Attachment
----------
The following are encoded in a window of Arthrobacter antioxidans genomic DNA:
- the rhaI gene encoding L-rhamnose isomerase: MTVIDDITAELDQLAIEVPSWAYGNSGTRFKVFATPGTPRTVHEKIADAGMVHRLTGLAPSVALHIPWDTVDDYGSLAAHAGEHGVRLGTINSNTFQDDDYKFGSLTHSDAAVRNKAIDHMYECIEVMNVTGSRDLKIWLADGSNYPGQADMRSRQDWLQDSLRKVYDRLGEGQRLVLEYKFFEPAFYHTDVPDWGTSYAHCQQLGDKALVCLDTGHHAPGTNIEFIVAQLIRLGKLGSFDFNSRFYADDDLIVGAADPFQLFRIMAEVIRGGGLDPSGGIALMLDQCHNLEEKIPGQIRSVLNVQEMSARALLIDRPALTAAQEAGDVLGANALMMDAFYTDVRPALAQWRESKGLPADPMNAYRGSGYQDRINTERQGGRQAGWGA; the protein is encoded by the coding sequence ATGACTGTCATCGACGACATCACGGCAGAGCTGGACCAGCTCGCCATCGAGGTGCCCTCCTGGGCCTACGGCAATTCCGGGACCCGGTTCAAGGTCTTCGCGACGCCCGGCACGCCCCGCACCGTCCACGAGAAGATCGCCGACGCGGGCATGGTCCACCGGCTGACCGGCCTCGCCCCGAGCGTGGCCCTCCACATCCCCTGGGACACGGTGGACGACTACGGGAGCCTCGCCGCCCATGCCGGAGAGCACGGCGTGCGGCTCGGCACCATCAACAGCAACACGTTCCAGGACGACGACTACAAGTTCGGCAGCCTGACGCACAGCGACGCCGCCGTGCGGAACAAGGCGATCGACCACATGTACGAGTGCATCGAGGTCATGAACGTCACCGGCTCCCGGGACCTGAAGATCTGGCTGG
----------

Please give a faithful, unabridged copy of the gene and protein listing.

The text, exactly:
The following are encoded in a window of Arthrobacter antioxidans genomic DNA:
- the rhaI gene encoding L-rhamnose isomerase: MTVIDDITAELDQLAIEVPSWAYGNSGTRFKVFATPGTPRTVHEKIADAGMVHRLTGLAPSVALHIPWDTVDDYGSLAAHAGEHGVRLGTINSNTFQDDDYKFGSLTHSDAAVRNKAIDHMYECIEVMNVTGSRDLKIWLADGSNYPGQADMRSRQDWLQDSLRKVYDRLGEGQRLVLEYKFFEPAFYHTDVPDWGTSYAHCQQLGDKALVCLDTGHHAPGTNIEFIVAQLIRLGKLGSFDFNSRFYADDDLIVGAADPFQLFRIMAEVIRGGGLDPSGGIALMLDQCHNLEEKIPGQIRSVLNVQEMSARALLIDRPALTAAQEAGDVLGANALMMDAFYTDVRPALAQWRESKGLPADPMNAYRGSGYQDRINTERQGGRQAGWGA; the protein is encoded by the coding sequence ATGACTGTCATCGACGACATCACGGCAGAGCTGGACCAGCTCGCCATCGAGGTGCCCTCCTGGGCCTACGGCAATTCCGGGACCCGGTTCAAGGTCTTCGCGACGCCCGGCACGCCCCGCACCGTCCACGAGAAGATCGCCGACGCGGGCATGGTCCACCGGCTGACCGGCCTCGCCCCGAGCGTGGCCCTCCACATCCCCTGGGACACGGTGGACGACTACGGGAGCCTCGCCGCCCATGCCGGAGAGCACGGCGTGCGGCTCGGCACCATCAACAGCAACACGTTCCAGGACGACGACTACAAGTTCGGCAGCCTGACGCACAGCGACGCCGCCGTGCGGAACAAGGCGATCGACCACATGTACGAGTGCATCGAGGTCATGAACGTCACCGGCTCCCGGGACCTGAAGATCTGGCTGG